verb: I couldn't disagree with you more!

I hate the stuff that Sunlight does; it's quite unimpressive, and the whole 'transparency' concept turns out to be fucking useless.

On the other hand, I passionately hate off-the-shelf CMS apps of every form, especially ones that don't have a pretty rigid idea of what they're for. Drupal is probably the best-of-breed and it's still pretty awful. It is really not hard to write your own shit and be much more satisfied with it.

They're doing terrible, unimportant work; but I absolutely take their side in this nerdfight.
posted by blasdelf at 11:33 PM on April 25, 2009


Does anyone else find the attitude of the Filibusted website really creepy? I mean, yes, the filibuster can be abused, but it can also be a helpful antidote to some of the problems of pure majority rule. It's a tool that exists for a reason, and yet the site seems to be organized around a model of Evil Senators Who Filibuster vs. Good Citizens Who Catch Them Doing It.

I know they give lip service to the idea that you might be for or against filibusters ("You might think they’re heroes. Or jackasses."), but that almost makes the one-sidedness of the rest of the site more troubling.
posted by moss at 8:34 AM on April 26, 2009


verb: I couldn't disagree with you more!
See, that's the spirit!
I hate the stuff that Sunlight does; it's quite unimpressive, and the whole 'transparency' concept turns out to be fucking useless.
I'm not sure I agree. I do think the articles you pointed to discuss an important wrinkle -- data access is only one piece of the puzzle. Smart, driven people still need to do the legwork of making sense of it, of digging up stuff that might not be obvious in the 'public feeds,' and so on.

But they're definitely tools that can be put to good use.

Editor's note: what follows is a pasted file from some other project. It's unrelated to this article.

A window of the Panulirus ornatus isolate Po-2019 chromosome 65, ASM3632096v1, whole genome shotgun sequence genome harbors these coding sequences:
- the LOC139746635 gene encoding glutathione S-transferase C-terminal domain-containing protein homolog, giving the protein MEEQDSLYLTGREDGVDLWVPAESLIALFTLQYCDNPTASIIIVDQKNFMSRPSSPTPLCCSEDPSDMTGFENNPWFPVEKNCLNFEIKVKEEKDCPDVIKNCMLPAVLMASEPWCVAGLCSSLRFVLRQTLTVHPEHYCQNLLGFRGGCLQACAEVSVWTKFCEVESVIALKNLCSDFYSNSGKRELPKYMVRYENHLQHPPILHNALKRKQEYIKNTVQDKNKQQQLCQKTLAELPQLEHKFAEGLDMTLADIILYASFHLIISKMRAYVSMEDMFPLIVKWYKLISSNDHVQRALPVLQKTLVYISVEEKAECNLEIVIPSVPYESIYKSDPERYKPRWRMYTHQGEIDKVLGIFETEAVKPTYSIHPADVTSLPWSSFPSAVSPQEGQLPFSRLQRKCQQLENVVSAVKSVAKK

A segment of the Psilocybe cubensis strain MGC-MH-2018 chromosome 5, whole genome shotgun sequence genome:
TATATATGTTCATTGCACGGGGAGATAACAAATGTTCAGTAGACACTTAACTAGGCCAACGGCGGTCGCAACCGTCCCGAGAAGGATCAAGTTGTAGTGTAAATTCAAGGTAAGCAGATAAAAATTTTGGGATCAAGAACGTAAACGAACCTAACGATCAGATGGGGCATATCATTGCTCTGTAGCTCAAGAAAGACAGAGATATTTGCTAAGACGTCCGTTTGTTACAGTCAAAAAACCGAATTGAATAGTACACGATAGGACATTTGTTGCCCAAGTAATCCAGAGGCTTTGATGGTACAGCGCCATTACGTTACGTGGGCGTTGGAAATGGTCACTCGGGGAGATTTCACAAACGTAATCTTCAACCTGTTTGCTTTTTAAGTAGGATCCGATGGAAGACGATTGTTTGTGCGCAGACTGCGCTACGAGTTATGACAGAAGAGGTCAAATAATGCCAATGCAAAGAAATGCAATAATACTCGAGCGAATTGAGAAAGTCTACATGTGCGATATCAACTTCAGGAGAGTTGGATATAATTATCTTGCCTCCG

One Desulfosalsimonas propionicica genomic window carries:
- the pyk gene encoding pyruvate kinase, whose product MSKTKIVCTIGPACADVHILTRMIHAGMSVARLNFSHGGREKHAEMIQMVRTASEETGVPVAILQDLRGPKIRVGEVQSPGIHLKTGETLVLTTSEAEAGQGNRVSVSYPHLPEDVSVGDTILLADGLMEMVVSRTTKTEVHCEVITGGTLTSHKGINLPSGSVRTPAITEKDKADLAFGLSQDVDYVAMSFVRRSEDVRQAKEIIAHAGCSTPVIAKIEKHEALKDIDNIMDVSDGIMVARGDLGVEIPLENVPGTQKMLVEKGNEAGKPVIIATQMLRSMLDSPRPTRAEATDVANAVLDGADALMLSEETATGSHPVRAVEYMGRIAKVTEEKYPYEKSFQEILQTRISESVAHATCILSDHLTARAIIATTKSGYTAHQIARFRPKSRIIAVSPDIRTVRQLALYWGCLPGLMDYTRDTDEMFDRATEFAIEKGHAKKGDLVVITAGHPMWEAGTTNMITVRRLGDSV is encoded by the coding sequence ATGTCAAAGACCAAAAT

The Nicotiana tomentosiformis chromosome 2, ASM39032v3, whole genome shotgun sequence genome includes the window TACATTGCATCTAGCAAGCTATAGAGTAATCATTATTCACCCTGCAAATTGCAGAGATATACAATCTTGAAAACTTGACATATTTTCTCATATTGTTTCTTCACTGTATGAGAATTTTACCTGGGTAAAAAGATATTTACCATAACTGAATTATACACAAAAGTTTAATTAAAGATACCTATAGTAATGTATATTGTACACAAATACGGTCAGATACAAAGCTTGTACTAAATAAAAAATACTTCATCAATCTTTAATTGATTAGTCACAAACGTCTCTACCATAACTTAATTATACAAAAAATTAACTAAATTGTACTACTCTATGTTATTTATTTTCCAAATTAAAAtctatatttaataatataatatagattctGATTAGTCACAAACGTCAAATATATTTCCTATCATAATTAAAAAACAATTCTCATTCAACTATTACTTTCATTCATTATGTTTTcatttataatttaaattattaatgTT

posted by verb at 9:28 AM on April 26, 2009


moss - it'll be interesting to see if all this survives into a republican-dominant era, where Democrats would be more likely to filibuster. I get the feeling that a lot of these projects are claiming to be non-partisan, while the creators are more left-leaning, giving the presentation of their products a slant.

blasdelf - I think there is a significant different between terrible work and unimportant work. The summary from your first link says it all: "Changes to the culture of Washington must be structural ones. These projects, while fun, fundamentally misunderstand how institutions operate." These efforts will not change how Congress works and functions, but that's not the intention.
posted by filthy light thief at 9:46 AM on April 26, 2009


verb: I'd see the logic of "sour grapes" if I'd (I'm the director of Sunlight Labs) encouraged the use of Blue State Digital in my post, but that I encouraged organizations to, well, use other open source frameworks (which, by the way Blue State doesn't use) doesn't line up well with your argument.

And in terms of false figures for how much recovery.gov costs to build, that number isn't made up. It comes from this report.


Anyhow, just wanted to clarify some things
posted by cjoh at 10:21 AM on April 27, 2009 [1 favorite]